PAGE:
MOVING TO computer/HD/audio player from CD's


I decided that continuing to increased my 1000 CD record collection was so 1940’s.  But then I discovered that there doesn’t seem to be any way to be high end audio.  Using my record collection from my macbookpro to my system 10 feet away isn’t possible without running a cable across the floor.

Bluetooth can’t handle the bandwidth for even 16bit CD let alone 24 bit.  An Fm transmitter gives me the limited S/N ration and stereo separation as well as limited frequency response of that medium.

It would seem that the only way is a hard wire from a used computer connected to a hard drive sitting with the equipment.

Am I missing something?
zarathu
You can stream from your macbook to another device with wifi enabled. 5GHz is better than 2.4GHz for this. The other device is called an NAA, or network audio adapter. You can use a NUC with wifi for this. If you don’t want a NUC with a fan you can move the motherboard from the NUC into a fanless case from Akasa. Very simple to do. Or just buy the board separately. If you want an untethered solution that’s probably your best bet.

You could also connect a hard drive to the NUC and just run everything from it.
I suspect this question has been answered a zillion times.  I may have did a few times too.  But here's my two cents on what I did:

(Not recommended)
1) use Mac's PnP (with, say, a cheap Sony DVD / Blu-ray as streamer to your DAC)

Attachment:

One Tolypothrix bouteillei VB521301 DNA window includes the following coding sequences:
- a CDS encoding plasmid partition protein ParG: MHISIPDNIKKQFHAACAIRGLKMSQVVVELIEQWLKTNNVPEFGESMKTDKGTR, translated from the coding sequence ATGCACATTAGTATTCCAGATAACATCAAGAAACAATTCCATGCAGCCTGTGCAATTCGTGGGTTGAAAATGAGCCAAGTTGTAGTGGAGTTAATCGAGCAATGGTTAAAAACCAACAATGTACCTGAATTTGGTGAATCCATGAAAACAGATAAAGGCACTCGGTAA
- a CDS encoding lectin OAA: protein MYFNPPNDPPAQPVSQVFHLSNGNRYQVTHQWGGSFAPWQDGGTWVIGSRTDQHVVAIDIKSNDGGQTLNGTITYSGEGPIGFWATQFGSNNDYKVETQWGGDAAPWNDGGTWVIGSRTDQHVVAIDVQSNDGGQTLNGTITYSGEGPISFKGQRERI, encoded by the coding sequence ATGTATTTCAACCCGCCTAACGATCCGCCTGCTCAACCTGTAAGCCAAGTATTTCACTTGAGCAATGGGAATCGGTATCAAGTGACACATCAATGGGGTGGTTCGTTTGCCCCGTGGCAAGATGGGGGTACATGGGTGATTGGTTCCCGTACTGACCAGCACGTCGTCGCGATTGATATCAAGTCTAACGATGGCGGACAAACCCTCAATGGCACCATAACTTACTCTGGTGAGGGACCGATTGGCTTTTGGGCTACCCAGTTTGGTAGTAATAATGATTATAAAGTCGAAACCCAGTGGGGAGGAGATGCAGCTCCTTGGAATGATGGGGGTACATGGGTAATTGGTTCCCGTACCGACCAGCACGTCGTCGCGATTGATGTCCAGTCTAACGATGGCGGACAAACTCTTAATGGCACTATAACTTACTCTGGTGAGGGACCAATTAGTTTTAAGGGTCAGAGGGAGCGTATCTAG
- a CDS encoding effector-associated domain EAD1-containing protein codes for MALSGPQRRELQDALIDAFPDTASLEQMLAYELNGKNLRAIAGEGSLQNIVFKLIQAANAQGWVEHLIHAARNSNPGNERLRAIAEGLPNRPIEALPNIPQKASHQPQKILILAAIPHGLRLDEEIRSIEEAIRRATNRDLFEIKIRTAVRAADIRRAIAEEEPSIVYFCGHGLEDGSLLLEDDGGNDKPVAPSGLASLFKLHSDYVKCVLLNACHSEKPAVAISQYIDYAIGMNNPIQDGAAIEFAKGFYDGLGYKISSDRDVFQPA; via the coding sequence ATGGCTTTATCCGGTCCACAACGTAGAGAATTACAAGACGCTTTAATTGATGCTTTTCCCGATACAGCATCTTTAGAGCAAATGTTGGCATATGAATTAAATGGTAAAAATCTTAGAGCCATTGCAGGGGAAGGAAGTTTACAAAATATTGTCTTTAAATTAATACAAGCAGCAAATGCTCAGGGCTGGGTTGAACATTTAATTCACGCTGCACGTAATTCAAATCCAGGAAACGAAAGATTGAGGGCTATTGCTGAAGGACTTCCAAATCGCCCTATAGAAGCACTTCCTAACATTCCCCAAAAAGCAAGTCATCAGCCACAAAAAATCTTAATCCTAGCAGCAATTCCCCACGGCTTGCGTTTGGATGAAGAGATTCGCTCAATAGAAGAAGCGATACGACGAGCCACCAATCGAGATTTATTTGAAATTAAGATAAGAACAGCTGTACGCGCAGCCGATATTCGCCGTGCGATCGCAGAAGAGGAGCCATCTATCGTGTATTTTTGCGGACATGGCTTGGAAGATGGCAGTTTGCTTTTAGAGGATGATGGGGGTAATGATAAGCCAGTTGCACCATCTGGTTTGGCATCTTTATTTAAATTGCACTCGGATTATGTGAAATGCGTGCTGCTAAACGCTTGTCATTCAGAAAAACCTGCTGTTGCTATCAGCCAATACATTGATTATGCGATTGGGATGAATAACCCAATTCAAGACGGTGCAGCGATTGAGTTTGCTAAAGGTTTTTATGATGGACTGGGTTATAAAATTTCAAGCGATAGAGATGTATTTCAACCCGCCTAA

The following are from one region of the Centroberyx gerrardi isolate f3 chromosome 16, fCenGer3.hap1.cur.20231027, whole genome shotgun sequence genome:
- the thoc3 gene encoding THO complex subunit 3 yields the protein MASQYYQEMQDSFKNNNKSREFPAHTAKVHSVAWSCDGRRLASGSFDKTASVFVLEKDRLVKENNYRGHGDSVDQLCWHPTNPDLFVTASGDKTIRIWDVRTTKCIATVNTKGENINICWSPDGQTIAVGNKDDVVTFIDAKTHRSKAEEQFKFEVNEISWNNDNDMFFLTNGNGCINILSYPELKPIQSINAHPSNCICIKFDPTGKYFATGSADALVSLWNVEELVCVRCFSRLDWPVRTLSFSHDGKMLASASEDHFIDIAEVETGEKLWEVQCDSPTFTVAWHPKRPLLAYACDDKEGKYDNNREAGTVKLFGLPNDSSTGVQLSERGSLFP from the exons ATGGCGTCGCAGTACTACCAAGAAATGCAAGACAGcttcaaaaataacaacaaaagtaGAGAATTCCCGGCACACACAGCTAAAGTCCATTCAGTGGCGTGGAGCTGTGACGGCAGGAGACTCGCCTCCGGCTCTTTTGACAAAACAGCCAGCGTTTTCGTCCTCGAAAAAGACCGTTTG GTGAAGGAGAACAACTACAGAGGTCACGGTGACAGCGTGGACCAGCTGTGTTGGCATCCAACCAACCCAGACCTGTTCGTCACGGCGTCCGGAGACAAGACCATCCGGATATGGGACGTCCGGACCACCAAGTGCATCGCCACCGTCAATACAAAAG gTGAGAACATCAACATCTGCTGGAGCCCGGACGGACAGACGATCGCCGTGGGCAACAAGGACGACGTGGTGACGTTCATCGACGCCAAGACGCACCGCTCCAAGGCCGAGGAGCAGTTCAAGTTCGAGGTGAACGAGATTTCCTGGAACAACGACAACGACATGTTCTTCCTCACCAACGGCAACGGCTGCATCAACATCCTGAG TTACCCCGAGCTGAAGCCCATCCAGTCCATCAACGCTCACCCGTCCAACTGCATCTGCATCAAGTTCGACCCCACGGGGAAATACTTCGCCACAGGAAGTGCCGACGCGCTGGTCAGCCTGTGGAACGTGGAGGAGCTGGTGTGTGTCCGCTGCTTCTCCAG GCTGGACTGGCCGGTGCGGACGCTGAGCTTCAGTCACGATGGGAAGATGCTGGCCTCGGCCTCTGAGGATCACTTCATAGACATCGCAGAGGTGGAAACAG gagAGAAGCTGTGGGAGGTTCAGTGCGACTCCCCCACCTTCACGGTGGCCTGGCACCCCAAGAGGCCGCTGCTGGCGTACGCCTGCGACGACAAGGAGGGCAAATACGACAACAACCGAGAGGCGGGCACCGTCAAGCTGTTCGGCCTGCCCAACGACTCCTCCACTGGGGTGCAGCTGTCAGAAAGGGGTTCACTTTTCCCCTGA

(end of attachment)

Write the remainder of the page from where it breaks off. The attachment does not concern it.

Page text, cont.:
--- slow, unsearchable, many files not recognized, complete waste of time; poor sound quality

2) use Mac's headphone jack as analog audio in
--- just don't!

3) use Mac's Toslink digital output (same headphone jack as also an Toslink out) to your DAC, with some software like VOX
--- inferior quality, also, you cannot do web browsing on your Mac at the same time

4) Sonos (OMG)

5) Denon Helios (OMFG)
--- only saving grace is integration with Amazon Music, plus playing directly from your iPhone's library (very convenient ... I don't need to power up my Mac yet I could listen to my music library thru Helios --- as long as I don't downgrade the format while syncing thru iTunes)

6) Pioneer N50 (OMOMFG)

(works for me)
7) Logitech Transporter as a streamer to your DAC, Mac runs the Logitech Media Server.  The Mac and the external drives are all SDD.
--- the iOS app only works on older iOS, I use browser interface instead (typically <your mac's IP>:9000 in Chrome / Firefox et al)
--- only 24/96 output from Transporter

The key is convenience at the expense of quality, much like vinyl -> CD.  You get the idea.  But mostly, the music is 100% enjoyable to listen to.

There are some very expensive solutions out there, like memory player, et al.  But at that level, I'd rather pop a CD onto my CD player.